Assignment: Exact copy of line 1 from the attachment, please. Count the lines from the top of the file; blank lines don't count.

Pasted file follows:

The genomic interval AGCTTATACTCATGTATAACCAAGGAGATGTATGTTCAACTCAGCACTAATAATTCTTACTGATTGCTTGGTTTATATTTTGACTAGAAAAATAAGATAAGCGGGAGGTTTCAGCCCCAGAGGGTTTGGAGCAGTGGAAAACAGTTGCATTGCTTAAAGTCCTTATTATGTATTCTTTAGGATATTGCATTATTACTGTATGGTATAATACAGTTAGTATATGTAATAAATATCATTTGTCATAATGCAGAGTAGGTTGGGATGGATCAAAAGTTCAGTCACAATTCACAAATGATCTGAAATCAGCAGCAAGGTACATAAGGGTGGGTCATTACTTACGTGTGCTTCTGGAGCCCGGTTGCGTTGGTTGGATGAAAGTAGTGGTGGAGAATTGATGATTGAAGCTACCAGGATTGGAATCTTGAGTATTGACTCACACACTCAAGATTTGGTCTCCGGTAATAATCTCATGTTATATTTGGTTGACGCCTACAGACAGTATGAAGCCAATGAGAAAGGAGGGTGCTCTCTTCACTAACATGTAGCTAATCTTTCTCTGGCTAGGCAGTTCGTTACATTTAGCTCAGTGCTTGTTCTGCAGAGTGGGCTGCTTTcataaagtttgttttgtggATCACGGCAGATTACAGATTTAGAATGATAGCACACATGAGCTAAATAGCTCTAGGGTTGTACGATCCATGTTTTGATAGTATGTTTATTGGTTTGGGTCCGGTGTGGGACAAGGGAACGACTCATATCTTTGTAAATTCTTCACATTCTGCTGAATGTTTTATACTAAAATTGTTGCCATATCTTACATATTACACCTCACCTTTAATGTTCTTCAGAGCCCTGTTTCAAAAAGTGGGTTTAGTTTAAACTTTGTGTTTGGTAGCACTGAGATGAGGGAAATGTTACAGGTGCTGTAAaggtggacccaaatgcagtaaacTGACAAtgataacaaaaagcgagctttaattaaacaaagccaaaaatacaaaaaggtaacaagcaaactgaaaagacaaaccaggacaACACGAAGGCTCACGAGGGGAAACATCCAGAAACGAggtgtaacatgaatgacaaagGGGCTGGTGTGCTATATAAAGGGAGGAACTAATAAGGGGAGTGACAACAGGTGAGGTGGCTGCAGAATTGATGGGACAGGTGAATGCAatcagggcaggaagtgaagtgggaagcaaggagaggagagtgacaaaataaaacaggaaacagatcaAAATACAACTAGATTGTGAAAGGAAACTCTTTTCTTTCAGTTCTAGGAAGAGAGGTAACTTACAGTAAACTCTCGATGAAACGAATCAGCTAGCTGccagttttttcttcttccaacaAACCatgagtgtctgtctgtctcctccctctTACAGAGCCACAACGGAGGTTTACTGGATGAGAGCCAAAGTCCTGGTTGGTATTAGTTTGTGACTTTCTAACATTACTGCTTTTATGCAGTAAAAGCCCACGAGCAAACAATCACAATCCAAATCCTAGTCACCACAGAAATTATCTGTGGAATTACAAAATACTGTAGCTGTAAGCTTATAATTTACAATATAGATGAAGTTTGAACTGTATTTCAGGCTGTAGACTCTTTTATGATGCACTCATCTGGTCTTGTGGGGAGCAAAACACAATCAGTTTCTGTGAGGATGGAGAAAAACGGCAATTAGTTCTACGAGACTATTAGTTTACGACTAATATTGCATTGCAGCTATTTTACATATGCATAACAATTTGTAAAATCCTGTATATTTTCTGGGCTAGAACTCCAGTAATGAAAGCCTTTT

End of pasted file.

The genomic interval AGCTTATACTCATGTATAACCAAGGAGATGTATGTTCAACTCAGCACTAATAATTCTTACTGATTGCTTGGTTTATATTTTGACTAGAAAAATAAGATAAGCGGGAGGTTTCAGCCCCAGAGGGTTTGGAGCAGTGGAAAACAGTTGCATTGCTTAAAGTCCTTATTATGTATTCTTTAGGATATTGCATTATTACTGTATGGTATAATACAGTTAGTATATGTAATAAATATCATTTGTCATAATGCAGAGTAGGTTGGGATGGATCAAAAGTTCAGTCACAATTCACAAATGATCTGAAATCAGCAGCAAGGTACATAAGGGTGGGTCATTACTTACGTGTGCTTCTGGAGCCCGGTTGCGTTGGTTGGATGAAAGTAGTGGTGGAGAATTGATGATTGAAGCTACCAGGATTGGAATCTTGAGTATTGACTCACACACTCAAGATTTGGTCTCCGGTAATAATCTCATGTTATATTTGGTTGACGCCTACAGACAGTATGAAGCCAATGAGAAAGGAGGGTGCTCTCTTCACTAACATGTAGCTAATCTTTCTCTGGCTAGGCAGTTCGTTACATTTAGCTCAGTGCTTGTTCTGCAGAGTGGGCTGCTTTcataaagtttgttttgtggATCACGGCAGATTACAGATTTAGAATGATAGCACACATGAGCTAAATAGCTCTAGGGTTGTACGATCCATGTTTTGATAGTATGTTTATTGGTTTGGGTCCGGTGTGGGACAAGGGAACGACTCATATCTTTGTAAATTCTTCACATTCTGCTGAATGTTTTATACTAAAATTGTTGCCATATCTTACATATTACACCTCACCTTTAATGTTCTTCAGAGCCCTGTTTCAAAAAGTGGGTTTAGTTTAAACTTTGTGTTTGGTAGCACTGAGATGAGGGAAATGTTACAGGTGCTGTAAaggtggacccaaatgcagtaaacTGACAAtgataacaaaaagcgagctttaattaaacaaagccaaaaatacaaaaaggtaacaagcaaactgaaaagacaaaccaggacaACACGAAGGCTCACGAGGGGAAACATCCAGAAACGAggtgtaacatgaatgacaaagGGGCTGGTGTGCTATATAAAGGGAGGAACTAATAAGGGGAGTGACAACAGGTGAGGTGGCTGCAGAATTGATGGGACAGGTGAATGCAatcagggcaggaagtgaagtgggaagcaaggagaggagagtgacaaaataaaacaggaaacagatcaAAATACAACTAGATTGTGAAAGGAAACTCTTTTCTTTCAGTTCTAGGAAGAGAGGTAACTTACAGTAAACTCTCGATGAAACGAATCAGCTAGCTGccagttttttcttcttccaacaAACCatgagtgtctgtctgtctcctccctctTACAGAGCCACAACGGAGGTTTACTGGATGAGAGCCAAAGTCCTGGTTGGTATTAGTTTGTGACTTTCTAACATTACTGCTTTTATGCAGTAAAAGCCCACGAGCAAACAATCACAATCCAAATCCTAGTCACCACAGAAATTATCTGTGGAATTACAAAATACTGTAGCTGTAAGCTTATAATTTACAATATAGATGAAGTTTGAACTGTATTTCAGGCTGTAGACTCTTTTATGATGCACTCATCTGGTCTTGTGGGGAGCAAAACACAATCAGTTTCTGTGAGGATGGAGAAAAACGGCAATTAGTTCTACGAGACTATTAGTTTACGACTAATATTGCATTGCAGCTATTTTACATATGCATAACAATTTGTAAAATCCTGTATATTTTCTGGGCTAGAACTCCAGTAATGAAAGCCTTTT